The informed patient also needs a counterpart: the health professional who creates the right environment to enable patients' active participation in the decision-making process. There is clearly a need for targeted education of health professionals to build the skillset needed to effectively communicate with empowered patients, and to provide advice to less empowered patients on how they can take a more active part in the management of their condition.

This strategy should embed patient involvement at every level of the health system. This involves supporting the active participation of citizens with chronic diseases in their own care, but also in policy-making and in designing future care delivery systems.

Read the EHP15-publication on 'Patient empowerment and centredness'


There are multiple explanations to inequity on access, multiple views as to what constitutes a priority in healthcare, and multiple perceptions of what qualifies as an innovation. Together among this multiplicity of ideas, there is a clear need for an improved approach to enhance patient access to the best innovation that medical technology has to offer. A first step in connecting the dots is the development of a tool that would assist in identifying and prioritising the areas of health where EU collaboration could be appropriate to reduce health inequalities between and within Member States.

The Sub-Committee on Access to Innovative Therapies has developed a "matrix" approach designed to define the level of EU intervention required to enhance the access of innovative therapies across Europe. This tool could be used to assess current and future EU policies or to support the development of an EU budget in the field of health. By assessing the medical unmet need and the access issues, the matrix identifies where national and where European integration on a specific disease area may be most appropriate.

Based on this initial research, the further development of improved access for patients and a reduction of unnecessary barriers are envisaged through a three-step approach, including concrete actions at both EU and Member State level.

  1. UNDERSTAND: Creation of a European Access Observatory (EAO) to annually assess the uptake of new products and therapeutic alternatives in Member States.
  2. MAXIMISE: Leverage valuable EU initiatives to address the existing barriers to access.
  3. ANTICIPATE: Development, in collaboration with healthcare stakeholders and policymakers, an EU-level analytical tool to support the prioritisation and decision-making specifically focused on addressing access questions in health policies.

Read the EHP15-publication on 'Therapeutic innovation'


Disease does not respect national borders. Disease can spread from country to country in the time of an airplane journey. Within the EU, member states retain primary responsibility for healthcare, including responding to cross-border health threats such as the spread of disease. Given the freedom of movement within the EU, member states need to be well prepared to respond to these threats. However, the answer is not to close European borders, but rather to strengthen national healthcare systems, with proactive support from EU institutions, to prevent disease and protect European citizens.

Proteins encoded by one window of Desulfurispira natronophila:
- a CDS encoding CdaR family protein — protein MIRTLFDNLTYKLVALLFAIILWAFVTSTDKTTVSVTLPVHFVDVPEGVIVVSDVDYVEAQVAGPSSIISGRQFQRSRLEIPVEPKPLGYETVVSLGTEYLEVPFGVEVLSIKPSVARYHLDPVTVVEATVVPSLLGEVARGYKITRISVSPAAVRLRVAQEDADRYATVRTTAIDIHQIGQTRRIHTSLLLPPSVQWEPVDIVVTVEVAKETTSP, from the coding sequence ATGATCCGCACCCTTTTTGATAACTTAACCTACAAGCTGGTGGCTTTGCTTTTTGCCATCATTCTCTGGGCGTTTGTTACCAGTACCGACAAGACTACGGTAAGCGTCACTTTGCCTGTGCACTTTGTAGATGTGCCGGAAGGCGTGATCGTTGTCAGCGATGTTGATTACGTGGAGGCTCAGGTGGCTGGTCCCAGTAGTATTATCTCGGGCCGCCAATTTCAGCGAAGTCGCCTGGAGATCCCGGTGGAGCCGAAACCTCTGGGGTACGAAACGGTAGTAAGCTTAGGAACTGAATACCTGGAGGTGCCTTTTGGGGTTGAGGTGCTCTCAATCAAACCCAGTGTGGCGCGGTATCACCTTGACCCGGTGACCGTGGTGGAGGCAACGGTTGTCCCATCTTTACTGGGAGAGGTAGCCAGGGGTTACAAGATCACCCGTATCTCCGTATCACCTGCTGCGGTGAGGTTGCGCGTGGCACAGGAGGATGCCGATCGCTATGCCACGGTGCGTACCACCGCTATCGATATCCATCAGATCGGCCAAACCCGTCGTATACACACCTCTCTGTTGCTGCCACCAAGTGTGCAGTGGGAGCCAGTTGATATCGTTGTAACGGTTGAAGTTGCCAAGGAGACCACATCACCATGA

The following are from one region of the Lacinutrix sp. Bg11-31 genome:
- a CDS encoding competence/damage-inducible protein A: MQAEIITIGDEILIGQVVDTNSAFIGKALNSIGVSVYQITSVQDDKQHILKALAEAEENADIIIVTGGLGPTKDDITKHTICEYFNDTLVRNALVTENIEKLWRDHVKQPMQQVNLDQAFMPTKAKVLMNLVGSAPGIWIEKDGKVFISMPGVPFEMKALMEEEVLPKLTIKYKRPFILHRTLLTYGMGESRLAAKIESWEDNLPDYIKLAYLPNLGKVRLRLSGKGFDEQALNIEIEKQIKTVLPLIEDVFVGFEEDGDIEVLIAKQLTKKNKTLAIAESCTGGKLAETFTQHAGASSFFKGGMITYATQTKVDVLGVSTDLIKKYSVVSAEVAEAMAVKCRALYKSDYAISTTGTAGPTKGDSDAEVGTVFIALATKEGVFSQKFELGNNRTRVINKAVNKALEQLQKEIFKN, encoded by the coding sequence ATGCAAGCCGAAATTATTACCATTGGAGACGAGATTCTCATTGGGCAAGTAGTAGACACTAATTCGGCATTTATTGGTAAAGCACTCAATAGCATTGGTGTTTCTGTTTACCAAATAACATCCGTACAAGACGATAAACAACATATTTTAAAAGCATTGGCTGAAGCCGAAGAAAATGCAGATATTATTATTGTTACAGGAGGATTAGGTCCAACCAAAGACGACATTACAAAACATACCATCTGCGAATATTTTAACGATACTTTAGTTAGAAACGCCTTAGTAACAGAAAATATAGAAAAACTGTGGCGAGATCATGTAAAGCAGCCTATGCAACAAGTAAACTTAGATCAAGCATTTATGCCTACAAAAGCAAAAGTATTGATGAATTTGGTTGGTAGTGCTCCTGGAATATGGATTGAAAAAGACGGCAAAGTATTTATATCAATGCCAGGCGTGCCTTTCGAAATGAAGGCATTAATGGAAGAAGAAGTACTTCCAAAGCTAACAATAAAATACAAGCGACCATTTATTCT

The paper uses a framework of comparing novel and emerging threats through a case study of seasonal influenza, compared with a case study of tuberculosis, and its multi-drug resistant strain (MDR-TB), to assess long term endemic threats. From this framework, four key recommendations are made to European policy makers:

  1. The EU should develop a public and defined framework for disease intervention in the event of a cross-border health threat emerging.
  2. The EU and its member states should develop a proactive vaccination plan, including monitoring coverage rates and supporting vaccination development, to prevent emerging threats such as seasonal influenza.
  3. The EU should strengthen political efforts to eradicate MDR-TB, with a focus on exacerbating factors such as social marginalisation, to deal with long term threats.
  4. The EU should enhance cooperation to deal with cross-border health threats, ensuring a level playing field between its member states to allow a proactive and preventative response.

Cross-border health threats will always be a challenge in an EU with open borders. Disease does not stop at our national borders, so our health care systems in turn must be equally mobile, cross-national and proactive.

Read the EHP15-publication on 'Cross border health threats'